This book addresses those parts that other testing books do not reach: the people and political realities of the life of the software tester in the current highly pressured corporate world. It is easy to read, small enough to carry with you (202 A5 pages), but is packed with practical down-to-earth advice.
There are two different types of skills needed by testers. The "Tester 1" skills are technical, knowing what and how to test, planning and performing tests. This book is about the "Tester 2" skills: negotiation, communication, psychology, marketing and being a politician inside the workplace.
The book begins with a self-assessment test and concludes with a Plan of Action chapter, containing sensible advice about what can be changed and how to do it.
Each of the ten challenges has its own chapter (10 to 18 pages) in a standard format: overview, state of the practice (usually a real life story), impact on testing, solutions to the challenge, solution impediments, guidelines for success, and plan of action. There are a number of amusing and appropriate quotes scattered throughout the book.
There isn't a lot to criticise with this book. Because the book is small, it does not go into a lot of detail and sometimes tends to gloss over the problems or propose slightly simplistic solutions.
It makes the assumption that the current state of testing practice is rather poor and immature. Unfortunately, although I wish it wasn’t true, it probably applies to the majority of organisations. The use of tables is perhaps slightly over-done, but not too excessive. The tools advice is particularly weak.
Here are the challenges, presented as in the book in reverse order.
10: Getting trained in Testing.
This chapter addresses the "anyone can be a tester" mindset, and discusses essential and optional skills for different types of testers and how they can be acquired. Solutions include raising management awareness, making time for training, developing your own skills, and becoming certified (a US scheme is mentioned; the BCS ISEB scheme did not exist then).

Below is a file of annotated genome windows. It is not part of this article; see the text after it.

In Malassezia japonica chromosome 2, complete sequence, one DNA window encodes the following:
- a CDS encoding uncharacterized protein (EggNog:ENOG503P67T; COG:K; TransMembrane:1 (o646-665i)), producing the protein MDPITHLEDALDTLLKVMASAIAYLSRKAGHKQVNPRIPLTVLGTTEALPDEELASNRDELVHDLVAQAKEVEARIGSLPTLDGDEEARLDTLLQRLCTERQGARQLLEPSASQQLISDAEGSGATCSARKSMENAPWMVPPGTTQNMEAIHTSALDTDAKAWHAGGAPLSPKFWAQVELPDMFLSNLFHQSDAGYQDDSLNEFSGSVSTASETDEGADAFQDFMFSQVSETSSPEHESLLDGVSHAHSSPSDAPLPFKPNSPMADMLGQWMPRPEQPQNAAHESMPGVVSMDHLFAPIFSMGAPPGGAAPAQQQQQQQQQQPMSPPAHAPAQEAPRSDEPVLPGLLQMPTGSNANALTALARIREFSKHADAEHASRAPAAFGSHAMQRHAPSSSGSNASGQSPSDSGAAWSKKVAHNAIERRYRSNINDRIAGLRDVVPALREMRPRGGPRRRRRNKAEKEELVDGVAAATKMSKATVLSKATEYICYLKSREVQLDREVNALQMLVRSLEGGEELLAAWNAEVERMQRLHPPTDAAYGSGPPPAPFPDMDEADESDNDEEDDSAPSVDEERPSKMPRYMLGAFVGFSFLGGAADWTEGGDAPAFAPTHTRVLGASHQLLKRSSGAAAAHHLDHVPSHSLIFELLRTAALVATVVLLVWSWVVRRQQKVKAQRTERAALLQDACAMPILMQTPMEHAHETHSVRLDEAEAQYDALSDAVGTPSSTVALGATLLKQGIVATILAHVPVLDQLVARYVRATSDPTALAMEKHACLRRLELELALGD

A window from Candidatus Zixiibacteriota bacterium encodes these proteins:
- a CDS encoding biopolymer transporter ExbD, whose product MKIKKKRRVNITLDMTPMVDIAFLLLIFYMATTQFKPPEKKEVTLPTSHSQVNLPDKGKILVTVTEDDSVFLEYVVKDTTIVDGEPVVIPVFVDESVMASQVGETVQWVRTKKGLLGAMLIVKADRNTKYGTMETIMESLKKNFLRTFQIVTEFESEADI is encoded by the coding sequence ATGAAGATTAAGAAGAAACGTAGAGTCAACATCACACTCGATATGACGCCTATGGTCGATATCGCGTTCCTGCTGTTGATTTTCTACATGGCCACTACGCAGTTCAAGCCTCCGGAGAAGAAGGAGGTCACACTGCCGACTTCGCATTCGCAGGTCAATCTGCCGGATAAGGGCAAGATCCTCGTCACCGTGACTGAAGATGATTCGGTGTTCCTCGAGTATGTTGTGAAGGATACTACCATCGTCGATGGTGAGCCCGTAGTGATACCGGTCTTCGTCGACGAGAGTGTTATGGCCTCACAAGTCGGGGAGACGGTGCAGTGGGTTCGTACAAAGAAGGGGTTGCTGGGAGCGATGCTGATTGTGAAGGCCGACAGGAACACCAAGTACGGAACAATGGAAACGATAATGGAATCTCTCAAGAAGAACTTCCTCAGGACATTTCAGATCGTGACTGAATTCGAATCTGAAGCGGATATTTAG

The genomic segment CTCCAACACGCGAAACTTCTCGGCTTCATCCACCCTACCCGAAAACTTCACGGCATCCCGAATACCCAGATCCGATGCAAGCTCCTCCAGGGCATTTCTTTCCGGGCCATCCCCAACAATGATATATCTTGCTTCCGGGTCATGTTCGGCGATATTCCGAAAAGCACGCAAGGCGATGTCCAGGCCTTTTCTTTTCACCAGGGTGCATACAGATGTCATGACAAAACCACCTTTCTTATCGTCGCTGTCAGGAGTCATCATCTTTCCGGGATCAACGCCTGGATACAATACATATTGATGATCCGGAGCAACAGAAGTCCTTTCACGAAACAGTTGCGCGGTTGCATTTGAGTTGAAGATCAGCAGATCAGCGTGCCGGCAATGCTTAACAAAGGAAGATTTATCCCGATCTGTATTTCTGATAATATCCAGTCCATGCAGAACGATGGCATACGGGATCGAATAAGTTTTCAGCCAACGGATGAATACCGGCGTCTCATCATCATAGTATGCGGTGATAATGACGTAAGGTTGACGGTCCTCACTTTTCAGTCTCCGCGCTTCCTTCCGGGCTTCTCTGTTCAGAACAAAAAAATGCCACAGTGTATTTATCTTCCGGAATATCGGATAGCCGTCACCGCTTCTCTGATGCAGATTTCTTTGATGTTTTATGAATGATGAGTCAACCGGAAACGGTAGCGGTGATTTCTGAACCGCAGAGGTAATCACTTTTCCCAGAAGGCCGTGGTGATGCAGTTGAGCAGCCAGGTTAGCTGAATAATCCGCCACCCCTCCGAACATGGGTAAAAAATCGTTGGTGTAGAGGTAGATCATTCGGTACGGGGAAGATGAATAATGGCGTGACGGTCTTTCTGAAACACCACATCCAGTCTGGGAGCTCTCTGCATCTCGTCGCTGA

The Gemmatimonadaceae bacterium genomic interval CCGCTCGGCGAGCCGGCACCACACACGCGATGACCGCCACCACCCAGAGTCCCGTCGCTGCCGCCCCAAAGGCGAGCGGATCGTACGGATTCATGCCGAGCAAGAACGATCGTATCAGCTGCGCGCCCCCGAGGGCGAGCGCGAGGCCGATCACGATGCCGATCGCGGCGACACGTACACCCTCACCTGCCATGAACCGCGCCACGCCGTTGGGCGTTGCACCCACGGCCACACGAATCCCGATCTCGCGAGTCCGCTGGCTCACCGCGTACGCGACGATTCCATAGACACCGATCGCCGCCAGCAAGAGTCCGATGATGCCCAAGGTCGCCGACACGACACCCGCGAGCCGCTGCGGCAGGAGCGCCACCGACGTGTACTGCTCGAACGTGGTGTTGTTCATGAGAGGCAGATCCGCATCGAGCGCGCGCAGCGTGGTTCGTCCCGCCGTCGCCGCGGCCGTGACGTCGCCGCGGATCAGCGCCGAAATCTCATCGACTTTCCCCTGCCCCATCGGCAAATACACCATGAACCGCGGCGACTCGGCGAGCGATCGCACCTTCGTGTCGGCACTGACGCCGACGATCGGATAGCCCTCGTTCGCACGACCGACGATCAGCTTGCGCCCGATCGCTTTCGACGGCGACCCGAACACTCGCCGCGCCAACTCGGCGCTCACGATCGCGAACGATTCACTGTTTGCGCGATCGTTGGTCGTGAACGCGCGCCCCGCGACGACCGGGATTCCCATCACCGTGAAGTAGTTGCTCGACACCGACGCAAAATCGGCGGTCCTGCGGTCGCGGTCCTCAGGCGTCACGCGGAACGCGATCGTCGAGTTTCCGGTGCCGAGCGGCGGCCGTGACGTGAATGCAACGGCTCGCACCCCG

9: Building relationships with developers.
A story illustrates how an adversarial attitude can be harmful to progress as well as to morale. A number of constructive suggestions show how to get to a "win-win" situation through co-operation and constructive criticism.
8: Testing without tools.
This chapter is rather naïve, especially with regard to capture/replay tools. It even reproduces benefit charts from a tool vendor. The list of tool types includes the usual testing tools, but also checklists and flowcharts. However, tool support is needed in testing, and there is some sensible advice given. (See information about the new test automation book in this newsletter).
7: Explaining Testing to managers.
Managers often do not understand what testing can and cannot do. Poorly managed testing is ineffective and inefficient, normally stopping when the deadline arrives, rather than based on facts and well-defined results and processes. Political advice includes identifying high level management stakeholders.